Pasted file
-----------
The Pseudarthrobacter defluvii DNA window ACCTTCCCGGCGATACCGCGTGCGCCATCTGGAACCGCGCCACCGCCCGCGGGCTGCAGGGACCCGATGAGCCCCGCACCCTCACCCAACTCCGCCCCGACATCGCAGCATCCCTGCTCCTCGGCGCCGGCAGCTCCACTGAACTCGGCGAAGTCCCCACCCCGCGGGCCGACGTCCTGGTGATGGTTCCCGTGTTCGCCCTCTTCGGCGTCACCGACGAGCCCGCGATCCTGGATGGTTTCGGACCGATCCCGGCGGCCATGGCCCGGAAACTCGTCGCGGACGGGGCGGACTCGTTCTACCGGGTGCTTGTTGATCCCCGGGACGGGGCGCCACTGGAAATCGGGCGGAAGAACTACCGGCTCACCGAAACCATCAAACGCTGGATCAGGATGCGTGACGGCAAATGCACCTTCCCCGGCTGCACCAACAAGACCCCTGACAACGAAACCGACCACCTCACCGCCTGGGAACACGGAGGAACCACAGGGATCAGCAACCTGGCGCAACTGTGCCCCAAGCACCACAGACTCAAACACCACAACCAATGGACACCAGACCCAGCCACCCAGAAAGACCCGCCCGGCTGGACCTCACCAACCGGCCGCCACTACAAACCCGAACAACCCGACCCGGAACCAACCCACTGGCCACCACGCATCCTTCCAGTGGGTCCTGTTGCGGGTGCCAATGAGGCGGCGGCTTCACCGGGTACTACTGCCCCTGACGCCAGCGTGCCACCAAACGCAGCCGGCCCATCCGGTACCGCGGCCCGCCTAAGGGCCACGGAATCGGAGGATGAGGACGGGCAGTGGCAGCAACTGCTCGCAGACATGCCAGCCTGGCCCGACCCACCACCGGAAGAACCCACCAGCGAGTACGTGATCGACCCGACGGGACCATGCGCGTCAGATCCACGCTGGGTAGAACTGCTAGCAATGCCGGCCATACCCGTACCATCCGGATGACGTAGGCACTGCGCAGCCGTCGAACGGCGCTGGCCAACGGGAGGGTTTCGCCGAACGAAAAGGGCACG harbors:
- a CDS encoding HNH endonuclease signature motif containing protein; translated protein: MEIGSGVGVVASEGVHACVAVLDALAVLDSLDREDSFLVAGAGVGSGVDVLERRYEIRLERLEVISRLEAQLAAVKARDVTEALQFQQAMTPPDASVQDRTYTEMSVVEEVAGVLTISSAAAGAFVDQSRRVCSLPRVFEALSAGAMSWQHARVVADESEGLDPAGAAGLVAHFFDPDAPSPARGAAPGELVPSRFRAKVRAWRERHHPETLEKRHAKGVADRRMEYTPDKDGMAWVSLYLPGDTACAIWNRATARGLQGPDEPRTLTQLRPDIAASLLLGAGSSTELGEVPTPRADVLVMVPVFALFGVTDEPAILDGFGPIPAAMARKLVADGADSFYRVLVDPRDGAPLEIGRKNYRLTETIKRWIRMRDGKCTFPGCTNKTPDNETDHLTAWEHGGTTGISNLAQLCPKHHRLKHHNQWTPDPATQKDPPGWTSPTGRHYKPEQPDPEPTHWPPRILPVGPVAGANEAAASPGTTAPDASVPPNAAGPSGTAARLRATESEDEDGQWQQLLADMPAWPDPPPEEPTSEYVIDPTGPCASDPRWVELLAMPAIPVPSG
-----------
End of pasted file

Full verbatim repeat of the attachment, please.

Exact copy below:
The Pseudarthrobacter defluvii DNA window ACCTTCCCGGCGATACCGCGTGCGCCATCTGGAACCGCGCCACCGCCCGCGGGCTGCAGGGACCCGATGAGCCCCGCACCCTCACCCAACTCCGCCCCGACATCGCAGCATCCCTGCTCCTCGGCGCCGGCAGCTCCACTGAACTCGGCGAAGTCCCCACCCCGCGGGCCGACGTCCTGGTGATGGTTCCCGTGTTCGCCCTCTTCGGCGTCACCGACGAGCCCGCGATCCTGGATGGTTTCGGACCGATCCCGGCGGCCATGGCCCGGAAACTCGTCGCGGACGGGGCGGACTCGTTCTACCGGGTGCTTGTTGATCCCCGGGACGGGGCGCCACTGGAAATCGGGCGGAAGAACTACCGGCTCACCGAAACCATCAAACGCTGGATCAGGATGCGTGACGGCAAATGCACCTTCCCCGGCTGCACCAACAAGACCCCTGACAACGAAACCGACCACCTCACCGCCTGGGAACACGGAGGAACCACAGGGATCAGCAACCTGGCGCAACTGTGCCCCAAGCACCACAGACTCAAACACCACAACCAATGGACACCAGACCCAGCCACCCAGAAAGACCCGCCCGGCTGGACCTCACCAACCGGCCGCCACTACAAACCCGAACAACCCGACCCGGAACCAACCCACTGGCCACCACGCATCCTTCCAGTGGGTCCTGTTGCGGGTGCCAATGAGGCGGCGGCTTCACCGGGTACTACTGCCCCTGACGCCAGCGTGCCACCAAACGCAGCCGGCCCATCCGGTACCGCGGCCCGCCTAAGGGCCACGGAATCGGAGGATGAGGACGGGCAGTGGCAGCAACTGCTCGCAGACATGCCAGCCTGGCCCGACCCACCACCGGAAGAACCCACCAGCGAGTACGTGATCGACCCGACGGGACCATGCGCGTCAGATCCACGCTGGGTAGAACTGCTAGCAATGCCGGCCATACCCGTACCATCCGGATGACGTAGGCACTGCGCAGCCGTCGAACGGCGCTGGCCAACGGGAGGGTTTCGCCGAACGAAAAGGGCACG harbors:
- a CDS encoding HNH endonuclease signature motif containing protein; translated protein: MEIGSGVGVVASEGVHACVAVLDALAVLDSLDREDSFLVAGAGVGSGVDVLERRYEIRLERLEVISRLEAQLAAVKARDVTEALQFQQAMTPPDASVQDRTYTEMSVVEEVAGVLTISSAAAGAFVDQSRRVCSLPRVFEALSAGAMSWQHARVVADESEGLDPAGAAGLVAHFFDPDAPSPARGAAPGELVPSRFRAKVRAWRERHHPETLEKRHAKGVADRRMEYTPDKDGMAWVSLYLPGDTACAIWNRATARGLQGPDEPRTLTQLRPDIAASLLLGAGSSTELGEVPTPRADVLVMVPVFALFGVTDEPAILDGFGPIPAAMARKLVADGADSFYRVLVDPRDGAPLEIGRKNYRLTETIKRWIRMRDGKCTFPGCTNKTPDNETDHLTAWEHGGTTGISNLAQLCPKHHRLKHHNQWTPDPATQKDPPGWTSPTGRHYKPEQPDPEPTHWPPRILPVGPVAGANEAAASPGTTAPDASVPPNAAGPSGTAARLRATESEDEDGQWQQLLADMPAWPDPPPEEPTSEYVIDPTGPCASDPRWVELLAMPAIPVPSG